Arthritis & Rheumatism, Volume 62,
November 2010 Abstract Supplement
Abstracts of the American College of
Rheumatology/Association of Rheumatology Health Professionals
Annual Scientific Meeting
Atlanta, Georgia November 6-11, 2010.
Recently Diagnosed Ankylosing Spondylitis: Gender Differences and Factors Related to Delay in the Diagnosis. The North Israeli Study of ANkylosing Spondylitis (NISAN).
Slobodin1, Gleb, Reychan7, Iris, Avshovich5, Nina, Balbir-Gurman6, Alexandra, Boulman2, Nina, Elias3, Mona, Feld3, Joy
Gender differences have been demonstrated in patients with advanced ankylosing spondylitis (AS). There are no studies evaluating this in patients with recently diagnosed disease. The aim of the study was to characterize a cohort of patients with recently diagnosed AS, both preradiographic and established, with emphasis on gender differences and factors leading to delay in diagnosis.
All consecutive patients diagnosed with AS in 20042009 were recruited over a 6 month period by participating rheumatologists. Clinical, laboratory and imaging data was collected during the screening visit and/or retrospectively for all patients enrolled.
Seventy-nine men and 72 women with AS were enrolled.
Both groups (men versus women) had similar age of onset of disease-related symptoms, as well as similar delay time to diagnosis, follow-up duration and frequency of anti-TNF treatment. Typical inflammatory back pain as a first symptom related to AS was reported more often by men (p=0.02). Women reported significantly more frequent lower abdominal or pelvic pain (p=0.0032), heel pain (p=0.003) and widespread pain (WP) (p=0.0001) during the course of AS. There was no gender-related difference in the incidence of uveitis, dactylitis or peripheral joint involvement. At the time of diagnosis, men were more limited in chest expansion (p=0.012) and showed increased occiput-to-wall distance compared to women (p=0.0032). At diagnosis, elevated erythrocyte sedimentation rate (ESR) and/or C-reactive protein (CRP) were detected in a similar proportion of men and women. X-ray films were more often diagnostic for AS in males, with more females undergoing CT or MRI studies to confirm the presence of sacroiliitis (p=0.018). In the subgroup analysis, women with WP had longer delay to diagnosis (p=0.0073) and more frequently elevated ESR/CRP levels (p=0.0068) compared to women without WP. No other statistically significant differences in disease presentation or burden, laboratory findings, or imaging characteristics were demonstrated to correlate with delay to diagnosis.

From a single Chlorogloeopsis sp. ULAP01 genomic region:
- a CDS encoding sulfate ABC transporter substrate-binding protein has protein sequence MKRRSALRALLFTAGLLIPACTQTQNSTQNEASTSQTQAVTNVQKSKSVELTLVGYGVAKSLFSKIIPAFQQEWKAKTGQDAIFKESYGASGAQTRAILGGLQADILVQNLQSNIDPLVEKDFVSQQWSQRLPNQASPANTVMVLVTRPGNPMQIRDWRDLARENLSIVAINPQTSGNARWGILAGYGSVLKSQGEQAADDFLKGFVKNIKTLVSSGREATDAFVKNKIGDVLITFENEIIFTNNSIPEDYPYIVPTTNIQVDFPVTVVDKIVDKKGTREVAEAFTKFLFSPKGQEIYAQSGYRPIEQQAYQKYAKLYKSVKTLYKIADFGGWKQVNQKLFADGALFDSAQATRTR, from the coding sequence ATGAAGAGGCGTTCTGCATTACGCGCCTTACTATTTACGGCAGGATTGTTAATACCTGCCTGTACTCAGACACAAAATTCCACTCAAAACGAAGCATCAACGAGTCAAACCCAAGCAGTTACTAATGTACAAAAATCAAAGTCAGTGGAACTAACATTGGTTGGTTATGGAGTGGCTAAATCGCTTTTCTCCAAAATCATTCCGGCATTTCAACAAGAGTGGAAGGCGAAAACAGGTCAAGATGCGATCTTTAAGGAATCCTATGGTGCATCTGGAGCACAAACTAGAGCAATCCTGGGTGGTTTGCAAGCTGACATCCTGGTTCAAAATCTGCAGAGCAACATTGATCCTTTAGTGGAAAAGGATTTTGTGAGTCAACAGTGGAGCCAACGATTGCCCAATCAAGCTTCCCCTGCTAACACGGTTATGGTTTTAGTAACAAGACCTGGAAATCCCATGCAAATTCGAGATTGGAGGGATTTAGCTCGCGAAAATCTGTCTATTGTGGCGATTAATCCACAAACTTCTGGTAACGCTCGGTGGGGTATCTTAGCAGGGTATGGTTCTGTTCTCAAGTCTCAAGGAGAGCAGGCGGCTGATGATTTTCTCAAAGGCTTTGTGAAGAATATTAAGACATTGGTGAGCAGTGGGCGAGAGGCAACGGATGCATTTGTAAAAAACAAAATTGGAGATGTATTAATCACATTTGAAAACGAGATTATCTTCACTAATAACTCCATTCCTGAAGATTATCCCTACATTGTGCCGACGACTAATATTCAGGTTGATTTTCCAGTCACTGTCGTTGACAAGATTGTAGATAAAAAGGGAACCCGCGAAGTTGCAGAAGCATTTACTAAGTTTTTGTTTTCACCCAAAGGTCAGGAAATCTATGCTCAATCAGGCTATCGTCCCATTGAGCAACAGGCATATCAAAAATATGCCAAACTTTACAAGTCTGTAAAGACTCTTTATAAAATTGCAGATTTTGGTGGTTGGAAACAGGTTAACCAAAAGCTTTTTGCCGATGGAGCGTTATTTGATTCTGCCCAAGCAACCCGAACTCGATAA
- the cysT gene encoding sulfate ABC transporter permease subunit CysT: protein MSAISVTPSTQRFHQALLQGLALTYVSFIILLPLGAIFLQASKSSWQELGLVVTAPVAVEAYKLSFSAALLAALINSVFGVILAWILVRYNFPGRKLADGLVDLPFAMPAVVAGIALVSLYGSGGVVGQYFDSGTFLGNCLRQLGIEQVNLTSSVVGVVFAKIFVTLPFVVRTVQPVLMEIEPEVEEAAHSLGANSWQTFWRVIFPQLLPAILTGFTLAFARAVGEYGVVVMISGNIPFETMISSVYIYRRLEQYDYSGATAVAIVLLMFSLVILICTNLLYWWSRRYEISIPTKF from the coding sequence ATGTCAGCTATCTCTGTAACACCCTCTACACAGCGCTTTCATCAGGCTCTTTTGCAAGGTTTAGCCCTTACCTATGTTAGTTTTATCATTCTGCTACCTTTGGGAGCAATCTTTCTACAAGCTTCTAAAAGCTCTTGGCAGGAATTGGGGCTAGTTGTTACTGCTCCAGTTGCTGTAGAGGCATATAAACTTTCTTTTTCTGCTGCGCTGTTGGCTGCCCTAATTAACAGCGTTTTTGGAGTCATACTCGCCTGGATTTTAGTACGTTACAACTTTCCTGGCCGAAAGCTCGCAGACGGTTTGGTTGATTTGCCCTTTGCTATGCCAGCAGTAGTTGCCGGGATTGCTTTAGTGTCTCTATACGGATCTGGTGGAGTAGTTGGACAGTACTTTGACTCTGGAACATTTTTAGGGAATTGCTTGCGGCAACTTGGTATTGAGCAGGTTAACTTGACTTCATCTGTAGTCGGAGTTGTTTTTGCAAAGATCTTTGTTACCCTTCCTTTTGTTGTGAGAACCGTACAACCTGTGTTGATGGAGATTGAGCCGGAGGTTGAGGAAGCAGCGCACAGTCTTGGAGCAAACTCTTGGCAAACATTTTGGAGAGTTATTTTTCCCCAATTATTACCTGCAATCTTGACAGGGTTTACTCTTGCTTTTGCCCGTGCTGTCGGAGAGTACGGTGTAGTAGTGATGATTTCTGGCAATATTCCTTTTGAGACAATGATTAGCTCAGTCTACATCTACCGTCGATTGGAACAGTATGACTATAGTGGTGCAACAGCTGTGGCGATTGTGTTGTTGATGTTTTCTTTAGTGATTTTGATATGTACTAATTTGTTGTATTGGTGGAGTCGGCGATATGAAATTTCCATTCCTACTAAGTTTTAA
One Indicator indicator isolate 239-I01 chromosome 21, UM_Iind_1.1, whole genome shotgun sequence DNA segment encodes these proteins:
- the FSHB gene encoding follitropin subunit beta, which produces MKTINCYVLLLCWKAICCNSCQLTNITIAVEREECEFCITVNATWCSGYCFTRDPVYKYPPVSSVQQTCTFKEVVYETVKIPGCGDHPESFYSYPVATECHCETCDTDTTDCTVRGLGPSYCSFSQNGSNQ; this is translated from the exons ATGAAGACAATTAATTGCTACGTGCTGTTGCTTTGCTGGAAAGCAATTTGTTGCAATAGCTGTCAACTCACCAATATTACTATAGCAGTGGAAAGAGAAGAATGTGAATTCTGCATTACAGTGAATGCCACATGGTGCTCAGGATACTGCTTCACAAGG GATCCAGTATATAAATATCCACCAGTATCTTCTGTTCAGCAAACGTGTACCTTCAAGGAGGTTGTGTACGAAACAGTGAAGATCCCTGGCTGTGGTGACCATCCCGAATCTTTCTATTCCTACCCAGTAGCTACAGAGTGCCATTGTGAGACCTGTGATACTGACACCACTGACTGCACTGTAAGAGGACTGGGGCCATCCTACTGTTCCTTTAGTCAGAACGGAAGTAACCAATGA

Women constituted almost 50% of all recently diagnosed patients with AS, with CT or MRI studies more frequently utilized in their diagnosis. Gender-related differences were demonstrated in both disease presentations and burden. WP in women was frequently reported, being related to significant delay in the diagnosis. As no other disease-related features were found responsible for delay in AS diagnosis, the physician's high level of suspicion may be the dominant factor in the early diagnosis of AS.
Table 1. Gender-dependent features of AS
Table 2. Disease features in AS women with and without widespread pain (WP) #
To cite this abstract, please use the following information:
Slobodin, Gleb, Reychan, Iris, Avshovich, Nina, Balbir-Gurman, Alexandra, Boulman, Nina, Elias, Mona, et al; Recently Diagnosed Ankylosing Spondylitis: Gender Differences and Factors Related to Delay in the Diagnosis. The North Israeli Study of ANkylosing Spondylitis (NISAN). [abstract]. Arthritis Rheum 2010;62 Suppl 10 :550